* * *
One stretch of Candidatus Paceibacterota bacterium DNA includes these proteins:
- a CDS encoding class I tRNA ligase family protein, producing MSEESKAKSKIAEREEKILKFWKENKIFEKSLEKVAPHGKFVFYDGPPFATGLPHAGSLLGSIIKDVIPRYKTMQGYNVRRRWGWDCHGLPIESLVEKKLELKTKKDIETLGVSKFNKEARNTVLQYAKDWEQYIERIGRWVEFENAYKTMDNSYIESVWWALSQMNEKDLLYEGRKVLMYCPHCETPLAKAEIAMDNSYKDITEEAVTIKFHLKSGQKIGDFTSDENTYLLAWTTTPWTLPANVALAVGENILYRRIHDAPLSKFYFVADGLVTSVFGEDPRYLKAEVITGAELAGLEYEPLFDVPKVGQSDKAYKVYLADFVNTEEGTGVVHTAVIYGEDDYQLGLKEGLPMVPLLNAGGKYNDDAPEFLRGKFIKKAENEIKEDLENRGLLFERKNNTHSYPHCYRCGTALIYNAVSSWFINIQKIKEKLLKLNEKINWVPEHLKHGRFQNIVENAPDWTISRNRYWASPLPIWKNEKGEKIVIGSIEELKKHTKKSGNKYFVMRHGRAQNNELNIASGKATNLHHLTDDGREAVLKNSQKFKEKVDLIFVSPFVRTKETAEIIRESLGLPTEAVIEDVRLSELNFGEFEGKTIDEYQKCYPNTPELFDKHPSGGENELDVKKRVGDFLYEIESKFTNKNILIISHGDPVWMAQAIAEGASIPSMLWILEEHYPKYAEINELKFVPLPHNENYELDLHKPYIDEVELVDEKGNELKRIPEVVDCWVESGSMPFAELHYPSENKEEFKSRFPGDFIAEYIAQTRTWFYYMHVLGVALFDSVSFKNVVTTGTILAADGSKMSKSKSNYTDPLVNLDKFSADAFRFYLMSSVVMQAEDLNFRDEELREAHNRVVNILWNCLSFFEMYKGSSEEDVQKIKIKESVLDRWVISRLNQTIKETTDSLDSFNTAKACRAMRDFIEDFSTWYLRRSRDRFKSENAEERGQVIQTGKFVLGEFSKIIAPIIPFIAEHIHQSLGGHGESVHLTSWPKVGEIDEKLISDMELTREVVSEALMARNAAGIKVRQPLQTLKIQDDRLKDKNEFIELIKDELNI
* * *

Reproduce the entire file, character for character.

One stretch of Candidatus Paceibacterota bacterium DNA includes these proteins:
- a CDS encoding class I tRNA ligase family protein, producing MSEESKAKSKIAEREEKILKFWKENKIFEKSLEKVAPHGKFVFYDGPPFATGLPHAGSLLGSIIKDVIPRYKTMQGYNVRRRWGWDCHGLPIESLVEKKLELKTKKDIETLGVSKFNKEARNTVLQYAKDWEQYIERIGRWVEFENAYKTMDNSYIESVWWALSQMNEKDLLYEGRKVLMYCPHCETPLAKAEIAMDNSYKDITEEAVTIKFHLKSGQKIGDFTSDENTYLLAWTTTPWTLPANVALAVGENILYRRIHDAPLSKFYFVADGLVTSVFGEDPRYLKAEVITGAELAGLEYEPLFDVPKVGQSDKAYKVYLADFVNTEEGTGVVHTAVIYGEDDYQLGLKEGLPMVPLLNAGGKYNDDAPEFLRGKFIKKAENEIKEDLENRGLLFERKNNTHSYPHCYRCGTALIYNAVSSWFINIQKIKEKLLKLNEKINWVPEHLKHGRFQNIVENAPDWTISRNRYWASPLPIWKNEKGEKIVIGSIEELKKHTKKSGNKYFVMRHGRAQNNELNIASGKATNLHHLTDDGREAVLKNSQKFKEKVDLIFVSPFVRTKETAEIIRESLGLPTEAVIEDVRLSELNFGEFEGKTIDEYQKCYPNTPELFDKHPSGGENELDVKKRVGDFLYEIESKFTNKNILIISHGDPVWMAQAIAEGASIPSMLWILEEHYPKYAEINELKFVPLPHNENYELDLHKPYIDEVELVDEKGNELKRIPEVVDCWVESGSMPFAELHYPSENKEEFKSRFPGDFIAEYIAQTRTWFYYMHVLGVALFDSVSFKNVVTTGTILAADGSKMSKSKSNYTDPLVNLDKFSADAFRFYLMSSVVMQAEDLNFRDEELREAHNRVVNILWNCLSFFEMYKGSSEEDVQKIKIKESVLDRWVISRLNQTIKETTDSLDSFNTAKACRAMRDFIEDFSTWYLRRSRDRFKSENAEERGQVIQTGKFVLGEFSKIIAPIIPFIAEHIHQSLGGHGESVHLTSWPKVGEIDEKLISDMELTREVVSEALMARNAAGIKVRQPLQTLKIQDDRLKDKNEFIELIKDELNI